Public Lands: Our Industry, Our Issue, Our Fight

You can't defend what you don't understand, and this issue is complicated. This in-depth year-long series will unravel the complex network of people, places, events, interests and funding mechanisms that make outdoor recreation possible for all Americans.

By Scott Willoughby March 15, 2018

Why the future of the outdoor industry depends on public lands and waters

“They viewed us as pushovers,” says Black Diamond Equipment founder Peter Metcalf. He is referring, of course, to Utah’s policymakers and the well-documented national monument saga that came to a head last year and eventually precipitated the Outdoor Retailer move from Salt Lake City to Denver. Metcalf brought Black Diamond to Utah back in 1990 and has been very active in state and federal land policy work ever since. He still lives in Salt Lake City.

Listen to Metcalf and Casey Sheahan talk about why public land advocacy is so important for outdoor businesses.

 

That Utah’s most powerful elected officials supported the controversial reduction in protection for more than 2 million acres of culturally significant public lands came as no surprise. From the governor’s mansion to Capitol Hill, such efforts continue the state’s long history of attacks against public lands management and funding. Utah Congressman Rob Bishop, chairman of the powerful House Natural Resource Committee, routinely attempts to strip away the presidential authority to designate national monuments under the Antiquities Act. Bishop also co-founded the Federal Lands Action Group with Utah Congressman Chris Stewart in order to create the legislative framework to turn America’s public lands over to states and private interests. Governor Gary Herbert and Utah Senators Mike Lee and Orrin Hatch stand by his side. And they were further emboldened by President Trump and Interior Secretary Ryan Zinke. “They thought, ‘Oh, they’ll make some noise, and go their merry way. They’re lazy.’ I think they’re still shocked that we called them on it and moved the show,” says Metcalf. “It took a lot to do this. But it was a seminal moment. We stood up [for America’s public lands and waters], and look at us now.”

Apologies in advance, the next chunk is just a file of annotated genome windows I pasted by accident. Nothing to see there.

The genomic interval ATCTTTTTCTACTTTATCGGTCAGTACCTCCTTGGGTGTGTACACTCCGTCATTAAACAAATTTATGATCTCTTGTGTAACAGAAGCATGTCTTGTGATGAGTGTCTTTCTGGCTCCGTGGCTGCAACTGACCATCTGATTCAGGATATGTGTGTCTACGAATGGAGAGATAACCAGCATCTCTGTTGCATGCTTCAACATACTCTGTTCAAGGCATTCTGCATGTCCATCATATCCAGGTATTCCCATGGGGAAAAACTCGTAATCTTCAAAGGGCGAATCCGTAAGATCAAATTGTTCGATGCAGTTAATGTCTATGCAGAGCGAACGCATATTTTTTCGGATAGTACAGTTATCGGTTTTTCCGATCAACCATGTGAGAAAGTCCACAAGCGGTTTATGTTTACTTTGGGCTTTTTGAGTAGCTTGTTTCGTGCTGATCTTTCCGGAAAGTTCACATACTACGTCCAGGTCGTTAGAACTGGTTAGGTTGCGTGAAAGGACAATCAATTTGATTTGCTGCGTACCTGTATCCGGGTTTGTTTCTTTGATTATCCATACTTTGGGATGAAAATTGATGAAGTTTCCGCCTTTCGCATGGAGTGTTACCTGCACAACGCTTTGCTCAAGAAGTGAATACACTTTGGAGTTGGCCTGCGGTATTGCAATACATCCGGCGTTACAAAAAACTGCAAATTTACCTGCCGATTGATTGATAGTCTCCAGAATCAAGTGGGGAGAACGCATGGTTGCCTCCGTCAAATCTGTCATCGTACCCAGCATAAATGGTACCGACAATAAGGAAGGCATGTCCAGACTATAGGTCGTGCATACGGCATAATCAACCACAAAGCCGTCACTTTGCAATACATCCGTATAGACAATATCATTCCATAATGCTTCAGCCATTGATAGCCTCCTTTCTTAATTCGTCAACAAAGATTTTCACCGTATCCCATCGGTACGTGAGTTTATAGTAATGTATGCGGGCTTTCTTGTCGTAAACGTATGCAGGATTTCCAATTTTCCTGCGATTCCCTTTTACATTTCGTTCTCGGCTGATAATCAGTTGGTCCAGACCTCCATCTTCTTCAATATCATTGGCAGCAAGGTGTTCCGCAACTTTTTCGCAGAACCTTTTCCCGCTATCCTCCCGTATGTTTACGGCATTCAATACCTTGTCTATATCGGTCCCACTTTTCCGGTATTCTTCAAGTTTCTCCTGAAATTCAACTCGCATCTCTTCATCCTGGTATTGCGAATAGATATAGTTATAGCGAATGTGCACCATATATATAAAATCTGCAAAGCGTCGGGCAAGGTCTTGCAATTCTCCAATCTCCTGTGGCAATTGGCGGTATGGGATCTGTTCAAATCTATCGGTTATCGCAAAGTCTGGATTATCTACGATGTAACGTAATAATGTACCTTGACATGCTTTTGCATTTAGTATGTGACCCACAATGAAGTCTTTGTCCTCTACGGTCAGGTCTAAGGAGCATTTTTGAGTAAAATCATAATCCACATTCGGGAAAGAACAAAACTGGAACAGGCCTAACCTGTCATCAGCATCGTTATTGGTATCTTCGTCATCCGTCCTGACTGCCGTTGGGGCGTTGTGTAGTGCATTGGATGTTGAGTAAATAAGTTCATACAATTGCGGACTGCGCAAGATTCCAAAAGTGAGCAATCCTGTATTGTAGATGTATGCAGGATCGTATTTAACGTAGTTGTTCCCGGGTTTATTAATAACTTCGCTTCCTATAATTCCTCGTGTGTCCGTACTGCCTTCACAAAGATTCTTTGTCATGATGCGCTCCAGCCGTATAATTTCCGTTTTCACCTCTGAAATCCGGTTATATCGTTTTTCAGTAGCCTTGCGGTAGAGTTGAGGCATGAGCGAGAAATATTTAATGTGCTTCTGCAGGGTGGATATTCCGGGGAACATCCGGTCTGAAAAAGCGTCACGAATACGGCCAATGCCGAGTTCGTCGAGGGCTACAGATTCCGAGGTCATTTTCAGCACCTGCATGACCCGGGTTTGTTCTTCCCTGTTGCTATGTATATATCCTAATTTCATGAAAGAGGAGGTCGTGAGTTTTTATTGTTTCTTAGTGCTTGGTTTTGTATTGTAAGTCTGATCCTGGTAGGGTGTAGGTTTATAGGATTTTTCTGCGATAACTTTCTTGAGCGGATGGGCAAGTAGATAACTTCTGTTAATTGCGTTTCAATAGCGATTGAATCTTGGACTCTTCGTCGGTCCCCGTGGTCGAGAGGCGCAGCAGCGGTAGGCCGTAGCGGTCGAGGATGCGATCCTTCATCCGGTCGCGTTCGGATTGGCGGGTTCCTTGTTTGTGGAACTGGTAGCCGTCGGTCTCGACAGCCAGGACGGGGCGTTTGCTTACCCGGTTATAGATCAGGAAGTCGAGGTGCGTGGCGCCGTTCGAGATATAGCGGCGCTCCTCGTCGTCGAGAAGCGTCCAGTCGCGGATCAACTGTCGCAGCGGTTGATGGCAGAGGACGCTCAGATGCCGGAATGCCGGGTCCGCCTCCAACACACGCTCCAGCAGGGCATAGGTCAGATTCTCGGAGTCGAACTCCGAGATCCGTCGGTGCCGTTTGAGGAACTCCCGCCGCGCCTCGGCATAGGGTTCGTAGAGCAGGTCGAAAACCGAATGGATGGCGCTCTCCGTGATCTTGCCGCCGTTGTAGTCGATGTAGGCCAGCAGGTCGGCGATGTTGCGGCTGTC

Look at us, indeed. Just more than a year after that spark was ignited, the outdoor industry has galvanized as a political and economic fireball rolling forward with a new sense of unity and strength, spurred by a combination of unified values, economic muscle (2 percent of the national GDP, $887 billion in consumer spending and 7.6 million direct American jobs) and unprecedented member engagement. Those numbers were enough to convince the federal government to recognize outdoor recreation as an official sector of the United States economy, bigger than agriculture, oil and gas extraction and all other types of mining.